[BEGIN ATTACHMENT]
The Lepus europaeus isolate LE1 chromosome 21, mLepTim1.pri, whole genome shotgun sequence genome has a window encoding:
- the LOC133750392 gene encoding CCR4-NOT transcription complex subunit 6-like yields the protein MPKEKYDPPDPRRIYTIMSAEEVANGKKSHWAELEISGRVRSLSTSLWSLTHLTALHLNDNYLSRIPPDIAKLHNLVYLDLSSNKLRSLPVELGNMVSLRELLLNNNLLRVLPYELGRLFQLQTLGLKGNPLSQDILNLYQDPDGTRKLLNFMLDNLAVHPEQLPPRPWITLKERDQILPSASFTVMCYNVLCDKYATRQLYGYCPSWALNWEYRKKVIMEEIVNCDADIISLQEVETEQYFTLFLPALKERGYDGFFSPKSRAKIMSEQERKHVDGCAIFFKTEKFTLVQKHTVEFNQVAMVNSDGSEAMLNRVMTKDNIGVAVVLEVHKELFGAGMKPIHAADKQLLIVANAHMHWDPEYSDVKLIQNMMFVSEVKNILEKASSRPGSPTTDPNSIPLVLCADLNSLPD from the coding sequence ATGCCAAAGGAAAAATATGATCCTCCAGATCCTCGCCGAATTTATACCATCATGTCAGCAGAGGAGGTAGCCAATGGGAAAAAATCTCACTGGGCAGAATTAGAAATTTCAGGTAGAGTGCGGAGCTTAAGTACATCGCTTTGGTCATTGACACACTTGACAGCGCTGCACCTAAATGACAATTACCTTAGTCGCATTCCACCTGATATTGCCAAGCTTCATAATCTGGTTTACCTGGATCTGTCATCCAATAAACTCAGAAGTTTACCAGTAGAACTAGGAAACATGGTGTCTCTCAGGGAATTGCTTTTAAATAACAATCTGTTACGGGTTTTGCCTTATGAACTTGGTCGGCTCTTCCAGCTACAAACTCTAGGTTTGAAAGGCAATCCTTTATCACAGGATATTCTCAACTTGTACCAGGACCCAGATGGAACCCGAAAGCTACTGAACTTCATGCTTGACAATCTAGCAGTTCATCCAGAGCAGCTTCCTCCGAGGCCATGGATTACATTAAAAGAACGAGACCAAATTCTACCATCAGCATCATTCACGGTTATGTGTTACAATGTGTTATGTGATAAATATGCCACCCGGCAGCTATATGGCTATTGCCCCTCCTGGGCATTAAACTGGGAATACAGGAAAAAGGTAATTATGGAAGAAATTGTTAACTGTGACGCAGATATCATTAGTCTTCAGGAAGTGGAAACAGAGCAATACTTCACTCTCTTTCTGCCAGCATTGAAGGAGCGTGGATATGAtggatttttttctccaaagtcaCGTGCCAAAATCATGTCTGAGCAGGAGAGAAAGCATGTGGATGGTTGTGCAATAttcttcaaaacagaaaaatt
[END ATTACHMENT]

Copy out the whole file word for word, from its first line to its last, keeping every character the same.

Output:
The Lepus europaeus isolate LE1 chromosome 21, mLepTim1.pri, whole genome shotgun sequence genome has a window encoding:
- the LOC133750392 gene encoding CCR4-NOT transcription complex subunit 6-like yields the protein MPKEKYDPPDPRRIYTIMSAEEVANGKKSHWAELEISGRVRSLSTSLWSLTHLTALHLNDNYLSRIPPDIAKLHNLVYLDLSSNKLRSLPVELGNMVSLRELLLNNNLLRVLPYELGRLFQLQTLGLKGNPLSQDILNLYQDPDGTRKLLNFMLDNLAVHPEQLPPRPWITLKERDQILPSASFTVMCYNVLCDKYATRQLYGYCPSWALNWEYRKKVIMEEIVNCDADIISLQEVETEQYFTLFLPALKERGYDGFFSPKSRAKIMSEQERKHVDGCAIFFKTEKFTLVQKHTVEFNQVAMVNSDGSEAMLNRVMTKDNIGVAVVLEVHKELFGAGMKPIHAADKQLLIVANAHMHWDPEYSDVKLIQNMMFVSEVKNILEKASSRPGSPTTDPNSIPLVLCADLNSLPD from the coding sequence ATGCCAAAGGAAAAATATGATCCTCCAGATCCTCGCCGAATTTATACCATCATGTCAGCAGAGGAGGTAGCCAATGGGAAAAAATCTCACTGGGCAGAATTAGAAATTTCAGGTAGAGTGCGGAGCTTAAGTACATCGCTTTGGTCATTGACACACTTGACAGCGCTGCACCTAAATGACAATTACCTTAGTCGCATTCCACCTGATATTGCCAAGCTTCATAATCTGGTTTACCTGGATCTGTCATCCAATAAACTCAGAAGTTTACCAGTAGAACTAGGAAACATGGTGTCTCTCAGGGAATTGCTTTTAAATAACAATCTGTTACGGGTTTTGCCTTATGAACTTGGTCGGCTCTTCCAGCTACAAACTCTAGGTTTGAAAGGCAATCCTTTATCACAGGATATTCTCAACTTGTACCAGGACCCAGATGGAACCCGAAAGCTACTGAACTTCATGCTTGACAATCTAGCAGTTCATCCAGAGCAGCTTCCTCCGAGGCCATGGATTACATTAAAAGAACGAGACCAAATTCTACCATCAGCATCATTCACGGTTATGTGTTACAATGTGTTATGTGATAAATATGCCACCCGGCAGCTATATGGCTATTGCCCCTCCTGGGCATTAAACTGGGAATACAGGAAAAAGGTAATTATGGAAGAAATTGTTAACTGTGACGCAGATATCATTAGTCTTCAGGAAGTGGAAACAGAGCAATACTTCACTCTCTTTCTGCCAGCATTGAAGGAGCGTGGATATGAtggatttttttctccaaagtcaCGTGCCAAAATCATGTCTGAGCAGGAGAGAAAGCATGTGGATGGTTGTGCAATAttcttcaaaacagaaaaatt